State schools in Scotland are cutting the number of exams pupils are allowed to sit, according to new research.
Reform Scotland says the number of National 4 and 5 courses which schoolchildren can take has reduced in recent years.
The situation has been described as the "unintended consequence" of Curriculum for Excellence (CfE) by critics.
The Scottish government insisted it is the qualifications which pupils leave school with that matter the most.
The Reform Scotland research, based on a series of freedom of information requests, found a "minority" of Scottish schools allow pupils to sit more than six National 4 and 5s, with some only offering five subjects.
This contrasts with the previous Standard Grade system where most schools allowed pupils to take seven or eight subjects.
Keir Bloomer, one of the architects of the CfE teaching programme introduced to Scotland's schools in 2010, said: "One of the purposes of CfE was to broaden pupils' education, but instead the way in which it is being implemented is narrowing it significantly.
"There is ample opportunity for pupils to combine practical and academic options when they are enabled to sit nine, eight, or even seven exams, but when we narrow it down to six or five there is very little room for manoeuvre."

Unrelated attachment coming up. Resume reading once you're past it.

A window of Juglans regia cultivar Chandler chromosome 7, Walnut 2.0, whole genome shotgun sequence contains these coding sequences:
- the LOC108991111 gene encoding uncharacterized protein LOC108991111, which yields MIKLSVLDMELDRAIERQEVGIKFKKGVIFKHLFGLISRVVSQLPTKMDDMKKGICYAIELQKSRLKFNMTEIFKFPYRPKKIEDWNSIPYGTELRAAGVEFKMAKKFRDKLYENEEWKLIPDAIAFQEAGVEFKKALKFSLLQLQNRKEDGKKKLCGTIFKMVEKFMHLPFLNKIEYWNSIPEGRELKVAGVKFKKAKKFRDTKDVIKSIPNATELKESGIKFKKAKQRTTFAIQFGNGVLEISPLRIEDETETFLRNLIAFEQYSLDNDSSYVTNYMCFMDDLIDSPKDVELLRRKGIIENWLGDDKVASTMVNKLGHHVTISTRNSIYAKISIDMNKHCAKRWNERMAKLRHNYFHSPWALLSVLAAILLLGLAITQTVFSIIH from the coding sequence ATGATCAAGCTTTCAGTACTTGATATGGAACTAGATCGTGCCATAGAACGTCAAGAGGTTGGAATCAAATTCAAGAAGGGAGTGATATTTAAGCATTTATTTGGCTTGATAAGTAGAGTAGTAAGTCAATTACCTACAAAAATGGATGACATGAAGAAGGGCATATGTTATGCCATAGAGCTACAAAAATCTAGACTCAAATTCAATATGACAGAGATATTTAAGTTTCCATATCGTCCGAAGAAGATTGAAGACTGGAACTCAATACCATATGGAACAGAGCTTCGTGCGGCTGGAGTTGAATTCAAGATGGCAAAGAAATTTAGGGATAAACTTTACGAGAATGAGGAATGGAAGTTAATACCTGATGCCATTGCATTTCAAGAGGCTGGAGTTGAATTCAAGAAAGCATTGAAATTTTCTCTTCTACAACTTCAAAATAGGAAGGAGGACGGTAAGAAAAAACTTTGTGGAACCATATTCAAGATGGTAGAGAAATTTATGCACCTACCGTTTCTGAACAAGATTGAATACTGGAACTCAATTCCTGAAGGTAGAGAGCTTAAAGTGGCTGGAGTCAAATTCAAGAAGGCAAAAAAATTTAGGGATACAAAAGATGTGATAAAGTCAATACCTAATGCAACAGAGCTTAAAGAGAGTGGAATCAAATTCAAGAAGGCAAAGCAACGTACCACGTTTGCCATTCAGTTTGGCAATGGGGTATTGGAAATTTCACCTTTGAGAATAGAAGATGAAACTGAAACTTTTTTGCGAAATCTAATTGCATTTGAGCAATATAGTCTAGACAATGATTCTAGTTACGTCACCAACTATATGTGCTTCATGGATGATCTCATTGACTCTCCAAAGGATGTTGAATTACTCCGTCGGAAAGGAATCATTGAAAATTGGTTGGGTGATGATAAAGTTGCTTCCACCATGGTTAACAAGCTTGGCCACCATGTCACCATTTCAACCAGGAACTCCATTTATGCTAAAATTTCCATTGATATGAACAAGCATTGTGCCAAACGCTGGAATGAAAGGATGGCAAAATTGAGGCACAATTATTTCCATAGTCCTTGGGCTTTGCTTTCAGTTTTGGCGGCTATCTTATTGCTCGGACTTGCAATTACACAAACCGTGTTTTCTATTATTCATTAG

Mr Bloomer, a former local authority director of education and chairman of a Reform Scotland commission on school reform, added: "Reducing the number of subject options is not a government policy.
"It has come about by accident; the unintended consequence of ill-conceived advice. This is the hallmark of poor management.
"This is a lose-lose."
Freedom of Information requests by Reform Scotland revealed that in 2016, all schools in Edinburgh, East Dunbartonshire and Dumfries and Galloway offered eight exams.
Now no schools in either East Dunbartonshire or Dumfries and Galloway offer eight, and the limit in Edinburgh varies between six and eight, according to the research.
The think tank contrasts this with Scotland's private schools where pupils are typically given the opportunity to take eight or nine National 4 or 5 qualifications.
Chris Deerin, director of Reform Scotland, claimed children whose parents can afford to send them to private school or move within another school's catchment area will be unaffected by what he described as the "unintended consequence of the Curriculum for Excellence".
He added: "We are in real danger of opening up a new type of attainment gap in Scotland - one where children who are allowed to sit eight or nine National 4s or 5s will have a distinct advantage over those restricted to five or six, regardless of the latter's ability.
"The schools cutting the number of exams on offer are typically those serving our more deprived communities, further limiting the life opportunities of children who may already be disadvantaged."
The Scottish Conservatives' education spokesperson, Liz Smith MSP, said it was a "disgrace" that most students only had the chance to do six subjects in S4.